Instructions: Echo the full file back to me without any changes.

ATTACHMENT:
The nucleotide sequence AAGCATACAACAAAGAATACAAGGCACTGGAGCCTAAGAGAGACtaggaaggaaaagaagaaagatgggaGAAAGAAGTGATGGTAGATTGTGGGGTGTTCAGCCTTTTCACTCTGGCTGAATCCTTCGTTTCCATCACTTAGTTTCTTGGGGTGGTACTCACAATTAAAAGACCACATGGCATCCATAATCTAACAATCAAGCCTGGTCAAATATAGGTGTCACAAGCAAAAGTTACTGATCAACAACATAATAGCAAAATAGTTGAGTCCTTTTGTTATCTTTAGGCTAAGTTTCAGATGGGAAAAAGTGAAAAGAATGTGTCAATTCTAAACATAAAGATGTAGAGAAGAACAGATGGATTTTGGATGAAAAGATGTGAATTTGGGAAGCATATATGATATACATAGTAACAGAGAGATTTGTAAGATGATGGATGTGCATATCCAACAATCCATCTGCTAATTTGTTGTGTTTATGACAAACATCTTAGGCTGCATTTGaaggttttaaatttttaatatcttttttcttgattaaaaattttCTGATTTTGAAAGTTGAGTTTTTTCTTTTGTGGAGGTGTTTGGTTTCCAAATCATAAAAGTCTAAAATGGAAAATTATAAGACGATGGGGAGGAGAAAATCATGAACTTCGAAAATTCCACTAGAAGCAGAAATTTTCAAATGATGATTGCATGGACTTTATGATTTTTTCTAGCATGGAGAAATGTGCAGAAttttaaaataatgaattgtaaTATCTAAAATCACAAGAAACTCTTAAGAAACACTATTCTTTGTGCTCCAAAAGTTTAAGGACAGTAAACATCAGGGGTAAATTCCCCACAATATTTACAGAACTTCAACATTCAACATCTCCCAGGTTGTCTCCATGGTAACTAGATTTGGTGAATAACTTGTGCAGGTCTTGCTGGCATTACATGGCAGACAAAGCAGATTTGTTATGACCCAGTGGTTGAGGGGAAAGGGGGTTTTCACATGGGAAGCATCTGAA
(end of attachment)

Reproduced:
The nucleotide sequence AAGCATACAACAAAGAATACAAGGCACTGGAGCCTAAGAGAGACtaggaaggaaaagaagaaagatgggaGAAAGAAGTGATGGTAGATTGTGGGGTGTTCAGCCTTTTCACTCTGGCTGAATCCTTCGTTTCCATCACTTAGTTTCTTGGGGTGGTACTCACAATTAAAAGACCACATGGCATCCATAATCTAACAATCAAGCCTGGTCAAATATAGGTGTCACAAGCAAAAGTTACTGATCAACAACATAATAGCAAAATAGTTGAGTCCTTTTGTTATCTTTAGGCTAAGTTTCAGATGGGAAAAAGTGAAAAGAATGTGTCAATTCTAAACATAAAGATGTAGAGAAGAACAGATGGATTTTGGATGAAAAGATGTGAATTTGGGAAGCATATATGATATACATAGTAACAGAGAGATTTGTAAGATGATGGATGTGCATATCCAACAATCCATCTGCTAATTTGTTGTGTTTATGACAAACATCTTAGGCTGCATTTGaaggttttaaatttttaatatcttttttcttgattaaaaattttCTGATTTTGAAAGTTGAGTTTTTTCTTTTGTGGAGGTGTTTGGTTTCCAAATCATAAAAGTCTAAAATGGAAAATTATAAGACGATGGGGAGGAGAAAATCATGAACTTCGAAAATTCCACTAGAAGCAGAAATTTTCAAATGATGATTGCATGGACTTTATGATTTTTTCTAGCATGGAGAAATGTGCAGAAttttaaaataatgaattgtaaTATCTAAAATCACAAGAAACTCTTAAGAAACACTATTCTTTGTGCTCCAAAAGTTTAAGGACAGTAAACATCAGGGGTAAATTCCCCACAATATTTACAGAACTTCAACATTCAACATCTCCCAGGTTGTCTCCATGGTAACTAGATTTGGTGAATAACTTGTGCAGGTCTTGCTGGCATTACATGGCAGACAAAGCAGATTTGTTATGACCCAGTGGTTGAGGGGAAAGGGGGTTTTCACATGGGAAGCATCTGAA